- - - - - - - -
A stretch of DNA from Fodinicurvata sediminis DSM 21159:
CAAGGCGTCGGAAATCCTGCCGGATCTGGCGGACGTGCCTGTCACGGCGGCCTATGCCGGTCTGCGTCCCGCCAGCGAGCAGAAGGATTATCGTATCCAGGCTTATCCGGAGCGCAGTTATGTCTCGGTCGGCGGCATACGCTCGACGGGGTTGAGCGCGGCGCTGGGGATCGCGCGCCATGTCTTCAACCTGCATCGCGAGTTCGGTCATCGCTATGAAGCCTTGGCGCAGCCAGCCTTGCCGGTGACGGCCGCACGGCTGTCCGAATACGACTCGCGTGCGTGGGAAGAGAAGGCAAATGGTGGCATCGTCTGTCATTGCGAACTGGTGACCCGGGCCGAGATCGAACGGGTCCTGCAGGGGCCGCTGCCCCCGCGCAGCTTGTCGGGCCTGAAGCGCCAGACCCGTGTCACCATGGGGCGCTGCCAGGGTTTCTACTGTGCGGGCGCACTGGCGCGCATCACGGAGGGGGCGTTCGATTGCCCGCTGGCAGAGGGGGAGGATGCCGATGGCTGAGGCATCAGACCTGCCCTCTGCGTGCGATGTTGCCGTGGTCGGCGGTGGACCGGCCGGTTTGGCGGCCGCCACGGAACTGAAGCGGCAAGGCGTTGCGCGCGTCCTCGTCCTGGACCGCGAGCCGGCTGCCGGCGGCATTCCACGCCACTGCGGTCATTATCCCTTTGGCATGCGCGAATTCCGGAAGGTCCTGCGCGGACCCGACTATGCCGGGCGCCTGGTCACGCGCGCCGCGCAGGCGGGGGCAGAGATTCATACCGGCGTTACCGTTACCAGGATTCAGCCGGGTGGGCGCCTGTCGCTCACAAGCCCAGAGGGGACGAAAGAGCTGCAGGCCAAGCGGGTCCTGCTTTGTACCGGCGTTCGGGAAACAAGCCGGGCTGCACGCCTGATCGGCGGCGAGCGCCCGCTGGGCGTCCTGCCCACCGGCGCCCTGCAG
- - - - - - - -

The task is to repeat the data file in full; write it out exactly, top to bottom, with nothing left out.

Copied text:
A stretch of DNA from Fodinicurvata sediminis DSM 21159:
CAAGGCGTCGGAAATCCTGCCGGATCTGGCGGACGTGCCTGTCACGGCGGCCTATGCCGGTCTGCGTCCCGCCAGCGAGCAGAAGGATTATCGTATCCAGGCTTATCCGGAGCGCAGTTATGTCTCGGTCGGCGGCATACGCTCGACGGGGTTGAGCGCGGCGCTGGGGATCGCGCGCCATGTCTTCAACCTGCATCGCGAGTTCGGTCATCGCTATGAAGCCTTGGCGCAGCCAGCCTTGCCGGTGACGGCCGCACGGCTGTCCGAATACGACTCGCGTGCGTGGGAAGAGAAGGCAAATGGTGGCATCGTCTGTCATTGCGAACTGGTGACCCGGGCCGAGATCGAACGGGTCCTGCAGGGGCCGCTGCCCCCGCGCAGCTTGTCGGGCCTGAAGCGCCAGACCCGTGTCACCATGGGGCGCTGCCAGGGTTTCTACTGTGCGGGCGCACTGGCGCGCATCACGGAGGGGGCGTTCGATTGCCCGCTGGCAGAGGGGGAGGATGCCGATGGCTGAGGCATCAGACCTGCCCTCTGCGTGCGATGTTGCCGTGGTCGGCGGTGGACCGGCCGGTTTGGCGGCCGCCACGGAACTGAAGCGGCAAGGCGTTGCGCGCGTCCTCGTCCTGGACCGCGAGCCGGCTGCCGGCGGCATTCCACGCCACTGCGGTCATTATCCCTTTGGCATGCGCGAATTCCGGAAGGTCCTGCGCGGACCCGACTATGCCGGGCGCCTGGTCACGCGCGCCGCGCAGGCGGGGGCAGAGATTCATACCGGCGTTACCGTTACCAGGATTCAGCCGGGTGGGCGCCTGTCGCTCACAAGCCCAGAGGGGACGAAAGAGCTGCAGGCCAAGCGGGTCCTGCTTTGTACCGGCGTTCGGGAAACAAGCCGGGCTGCACGCCTGATCGGCGGCGAGCGCCCGCTGGGCGTCCTGCCCACCGGCGCCCTGCAG